Kev Quirk

Centralisation and Mastodon

The founder of Mastodon recently announced that he has started a second flagship instance. Is it a good thing to have flagship instances, or does the centralisation of Mastodon do more harm than good?

New flagship instance announcement

Many users of the Mastodon network have long said that the flagship instance, Mastodon.social, goes against the fundamental concept of a decentralised social network.

The problem with Mastodon centralisation

According to The Federation website, Mastodon currently has approximately 2.6 million users across all instances. The top 3 instances account for nearly 1.5 million of those users.

That’s nearly 60% of the entire Mastodon network! That doesn’t sound like much of a decentralised network to me.

I think Eugen did the right thing by not letting Mastodon.social grow even bigger. By creating another instance, there is still an “official” Mastodon instance that’s accepting new users. It also means that people aren’t putting all their eggs in Mastodon.social’s basket.

Why is this a problem?

Having the majority of users being spread across a handful of instances is better than everyone being on 1 instance. Right? I think so. However, having such a small amount instances housing a disproportionally large amount of the network’s total user base is a problem.

Let’s say that Mastodon’s biggest instance, Pawoo, decided to close down tomorrow. That’s over 600 thousand users who need to find a new home. Luckily Mastodon allows its users to migrate to other instances, which is great. But many instances would not be able to scale quick enough to support those kinds of numbers. Potentially causing a DDoS of our own network and bringing the entire thing crashing down.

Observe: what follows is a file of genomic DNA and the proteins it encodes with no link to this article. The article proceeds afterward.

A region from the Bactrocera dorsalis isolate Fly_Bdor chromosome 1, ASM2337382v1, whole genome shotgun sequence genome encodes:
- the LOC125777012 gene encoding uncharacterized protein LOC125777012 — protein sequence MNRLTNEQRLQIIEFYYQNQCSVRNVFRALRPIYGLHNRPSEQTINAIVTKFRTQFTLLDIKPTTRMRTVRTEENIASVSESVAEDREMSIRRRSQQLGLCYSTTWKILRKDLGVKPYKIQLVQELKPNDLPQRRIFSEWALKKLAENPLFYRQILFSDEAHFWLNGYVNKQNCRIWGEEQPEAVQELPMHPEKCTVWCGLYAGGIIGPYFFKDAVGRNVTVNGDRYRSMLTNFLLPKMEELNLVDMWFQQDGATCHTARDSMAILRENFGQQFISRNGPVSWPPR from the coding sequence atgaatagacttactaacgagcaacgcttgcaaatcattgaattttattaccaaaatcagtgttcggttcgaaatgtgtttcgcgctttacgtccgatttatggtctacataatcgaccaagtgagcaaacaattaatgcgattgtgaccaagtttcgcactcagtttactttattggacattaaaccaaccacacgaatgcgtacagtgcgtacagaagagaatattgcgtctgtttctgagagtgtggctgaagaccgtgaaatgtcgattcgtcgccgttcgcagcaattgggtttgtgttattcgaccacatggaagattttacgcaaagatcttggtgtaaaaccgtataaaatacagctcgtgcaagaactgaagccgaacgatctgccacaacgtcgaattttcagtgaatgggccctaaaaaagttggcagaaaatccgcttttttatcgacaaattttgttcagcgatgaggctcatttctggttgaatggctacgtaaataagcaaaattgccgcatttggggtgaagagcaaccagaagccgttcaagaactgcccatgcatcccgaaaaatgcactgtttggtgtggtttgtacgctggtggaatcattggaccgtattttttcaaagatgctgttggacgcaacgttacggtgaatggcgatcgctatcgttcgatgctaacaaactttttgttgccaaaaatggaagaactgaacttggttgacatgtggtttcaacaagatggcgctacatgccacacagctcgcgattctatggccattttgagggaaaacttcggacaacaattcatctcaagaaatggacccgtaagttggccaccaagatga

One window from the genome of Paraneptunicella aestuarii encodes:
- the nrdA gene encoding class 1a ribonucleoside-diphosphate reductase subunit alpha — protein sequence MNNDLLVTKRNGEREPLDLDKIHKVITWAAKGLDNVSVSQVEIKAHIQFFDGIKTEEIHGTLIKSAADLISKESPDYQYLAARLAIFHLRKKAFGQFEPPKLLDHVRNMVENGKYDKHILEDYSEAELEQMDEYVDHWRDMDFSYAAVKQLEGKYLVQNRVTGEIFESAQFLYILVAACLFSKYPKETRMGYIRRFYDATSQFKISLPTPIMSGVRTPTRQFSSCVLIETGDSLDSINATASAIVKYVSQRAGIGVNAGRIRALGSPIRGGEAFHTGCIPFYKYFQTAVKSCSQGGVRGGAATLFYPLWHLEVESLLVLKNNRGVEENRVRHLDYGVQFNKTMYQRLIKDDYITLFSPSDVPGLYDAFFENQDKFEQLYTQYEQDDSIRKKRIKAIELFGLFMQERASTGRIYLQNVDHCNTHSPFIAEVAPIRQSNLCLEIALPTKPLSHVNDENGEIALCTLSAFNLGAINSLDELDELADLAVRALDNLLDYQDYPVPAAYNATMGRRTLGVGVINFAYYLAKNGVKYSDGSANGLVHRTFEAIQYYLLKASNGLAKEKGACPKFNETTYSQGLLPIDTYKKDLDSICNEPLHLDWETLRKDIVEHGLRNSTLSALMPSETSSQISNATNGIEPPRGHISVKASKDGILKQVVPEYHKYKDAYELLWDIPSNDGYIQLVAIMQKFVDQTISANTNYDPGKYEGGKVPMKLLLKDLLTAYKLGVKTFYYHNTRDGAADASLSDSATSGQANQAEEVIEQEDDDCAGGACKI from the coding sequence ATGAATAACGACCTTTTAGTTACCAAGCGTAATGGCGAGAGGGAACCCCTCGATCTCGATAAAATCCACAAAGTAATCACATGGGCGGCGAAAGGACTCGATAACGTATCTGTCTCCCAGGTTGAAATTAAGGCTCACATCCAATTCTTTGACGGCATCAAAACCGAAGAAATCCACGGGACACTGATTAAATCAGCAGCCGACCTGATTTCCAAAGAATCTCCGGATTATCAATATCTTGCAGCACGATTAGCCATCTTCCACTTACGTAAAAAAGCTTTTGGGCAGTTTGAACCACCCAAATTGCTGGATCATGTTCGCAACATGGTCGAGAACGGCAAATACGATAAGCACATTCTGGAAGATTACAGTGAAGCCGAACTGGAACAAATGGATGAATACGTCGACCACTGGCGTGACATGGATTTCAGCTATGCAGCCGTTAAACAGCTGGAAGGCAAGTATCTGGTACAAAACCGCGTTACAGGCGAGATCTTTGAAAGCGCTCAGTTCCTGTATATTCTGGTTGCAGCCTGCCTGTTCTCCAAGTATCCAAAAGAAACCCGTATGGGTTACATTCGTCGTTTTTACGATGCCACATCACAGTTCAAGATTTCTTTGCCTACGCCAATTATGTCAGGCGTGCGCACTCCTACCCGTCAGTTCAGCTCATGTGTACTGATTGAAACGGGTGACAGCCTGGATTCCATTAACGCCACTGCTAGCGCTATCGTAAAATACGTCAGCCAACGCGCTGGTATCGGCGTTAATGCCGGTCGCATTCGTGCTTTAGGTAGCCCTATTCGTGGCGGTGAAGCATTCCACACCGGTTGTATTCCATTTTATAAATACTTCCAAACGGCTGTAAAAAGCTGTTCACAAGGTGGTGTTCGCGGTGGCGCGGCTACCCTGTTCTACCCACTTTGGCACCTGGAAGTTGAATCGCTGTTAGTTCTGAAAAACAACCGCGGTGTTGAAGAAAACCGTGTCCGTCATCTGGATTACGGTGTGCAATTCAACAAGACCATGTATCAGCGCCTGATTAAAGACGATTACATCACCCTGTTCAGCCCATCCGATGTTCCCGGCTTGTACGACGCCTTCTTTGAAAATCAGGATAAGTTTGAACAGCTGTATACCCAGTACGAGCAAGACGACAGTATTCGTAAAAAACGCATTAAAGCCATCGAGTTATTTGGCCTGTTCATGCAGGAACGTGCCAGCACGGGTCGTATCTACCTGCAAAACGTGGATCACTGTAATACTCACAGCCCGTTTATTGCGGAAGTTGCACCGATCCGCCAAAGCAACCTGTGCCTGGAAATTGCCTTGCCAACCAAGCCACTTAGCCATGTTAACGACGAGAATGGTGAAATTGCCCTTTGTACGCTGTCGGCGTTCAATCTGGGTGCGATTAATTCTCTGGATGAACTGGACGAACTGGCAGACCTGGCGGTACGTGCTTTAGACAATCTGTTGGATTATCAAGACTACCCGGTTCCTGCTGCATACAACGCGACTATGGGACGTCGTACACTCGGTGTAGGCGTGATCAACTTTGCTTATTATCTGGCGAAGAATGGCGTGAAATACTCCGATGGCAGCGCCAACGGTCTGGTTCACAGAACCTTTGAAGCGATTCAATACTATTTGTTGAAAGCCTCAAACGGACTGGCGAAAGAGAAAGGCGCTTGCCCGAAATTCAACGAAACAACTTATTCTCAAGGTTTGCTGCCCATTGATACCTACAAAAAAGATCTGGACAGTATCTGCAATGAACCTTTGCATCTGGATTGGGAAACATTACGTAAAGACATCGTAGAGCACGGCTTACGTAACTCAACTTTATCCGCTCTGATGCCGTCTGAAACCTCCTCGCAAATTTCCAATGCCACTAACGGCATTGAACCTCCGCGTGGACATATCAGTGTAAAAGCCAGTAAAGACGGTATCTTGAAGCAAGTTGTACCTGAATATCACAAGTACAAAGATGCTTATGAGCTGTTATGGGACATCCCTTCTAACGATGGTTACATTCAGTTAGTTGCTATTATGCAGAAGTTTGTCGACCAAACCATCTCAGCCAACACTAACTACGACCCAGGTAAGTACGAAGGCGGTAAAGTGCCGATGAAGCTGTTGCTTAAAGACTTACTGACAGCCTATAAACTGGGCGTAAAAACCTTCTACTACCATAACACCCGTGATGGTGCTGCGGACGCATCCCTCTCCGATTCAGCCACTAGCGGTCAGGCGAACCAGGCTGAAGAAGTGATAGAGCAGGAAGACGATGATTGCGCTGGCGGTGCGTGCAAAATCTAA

Not only would have over half a million users without a home on the Fediverse, but instances all over the network could potentially go down with the amount of traffic they’re being hit with.

Bad times.

What can we do to help?

The short answer to this question is; use other instances to truly distribute this network of ours. This will help prevent the centralisation of mastodon.

It’s great that we have these flagship instances, as it shows new users that Mastodon is a popular network and they won’t be joining a ghost town. However, by joining other instances you’re spreading the load, thus creating a truly distributed social network.

I don’t think we have a distributed social network at the moment. Instead we have a handful of very popular instances that are surrounded by much smaller satellites.

All instances on the Mastodon network have the ability to communicate with one another, so by choosing a smaller instance, or even starting your own, you’re not missing out.

Conclusion

I applaud Eugen’s decision to create a new Mastodon instance – I think it’s just what the Fediverse needs.

If you’re thinking about joining Mastodon, don’t just join the first instance you come across. Take a look at the sign up section of the Mastodon homepage. There is a list alternative instances that you can join, all arranged by topic.

In my opinion, Mastodon is a huge improvement over sites like Twitter and Facebook. But I think there are still things we can do to make Mastodon even better.

What do you think?

This post is day 26 of my #100DaysToOffload challenge. If you want to join in, visit the 100 Days website.

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